Three well-known duration of load models (Gerhard, Barrett/Foschi, DVM) are considered in this note with respect to their ability to predict lifetime of wood subjected to harmonically varying loads. The result obtained is that they practically predict the same lifetime—which for low frequency loading can be considered approximately true. For higher frequencies, however, this result can be far too overestimated. The reason is that the models considered do not take into account the effect of the crack closure phenomenon (which are the main mechanisms of energy dissipation causing fatigue failure in metals).It is suggested that any of the simple models can be used in practice when low frequency load variations are considered. The DVM model, however, should be preferred because of its ability to predict residual strength, and because of its ‘build in’ flexibility with respect to wood quality and ambient climatic conditions. For high frequency load histories more refined models are required. The extended DVM model, recently developed by the author, is suggested as such a model—especially because it has the potentials of being further developed to consider arbitrary load variations (such as earthquakes). Finally, the widely spread concept of estimating long-term strength by multiplying short time strength with a codified factor (so-called k MOD factor) is discussed. It is concluded that the k MOD-method can be justified in practice with low frequency load variations. When high frequency load histories or unexpected peak loads are considered, the k MOD-method may cause considerably overestimated lifetimes.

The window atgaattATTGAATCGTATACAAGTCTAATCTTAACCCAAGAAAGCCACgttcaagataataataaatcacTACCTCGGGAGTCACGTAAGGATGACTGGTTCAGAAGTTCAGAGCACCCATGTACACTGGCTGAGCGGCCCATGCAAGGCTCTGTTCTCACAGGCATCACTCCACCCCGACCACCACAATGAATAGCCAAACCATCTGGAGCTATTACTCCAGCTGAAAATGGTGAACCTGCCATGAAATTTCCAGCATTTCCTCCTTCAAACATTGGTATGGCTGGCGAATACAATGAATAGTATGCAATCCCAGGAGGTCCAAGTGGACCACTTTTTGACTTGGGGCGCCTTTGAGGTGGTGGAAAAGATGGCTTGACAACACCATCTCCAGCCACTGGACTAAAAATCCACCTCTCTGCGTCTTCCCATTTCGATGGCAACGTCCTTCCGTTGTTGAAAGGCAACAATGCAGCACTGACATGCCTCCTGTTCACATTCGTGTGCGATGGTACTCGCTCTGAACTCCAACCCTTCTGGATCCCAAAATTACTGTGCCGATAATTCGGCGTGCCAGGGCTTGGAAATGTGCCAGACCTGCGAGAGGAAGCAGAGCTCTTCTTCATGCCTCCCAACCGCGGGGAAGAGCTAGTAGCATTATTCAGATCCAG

|Journal||European Journal of Wood and Wood Industries (Print)|
|Publication status||Published - 2004|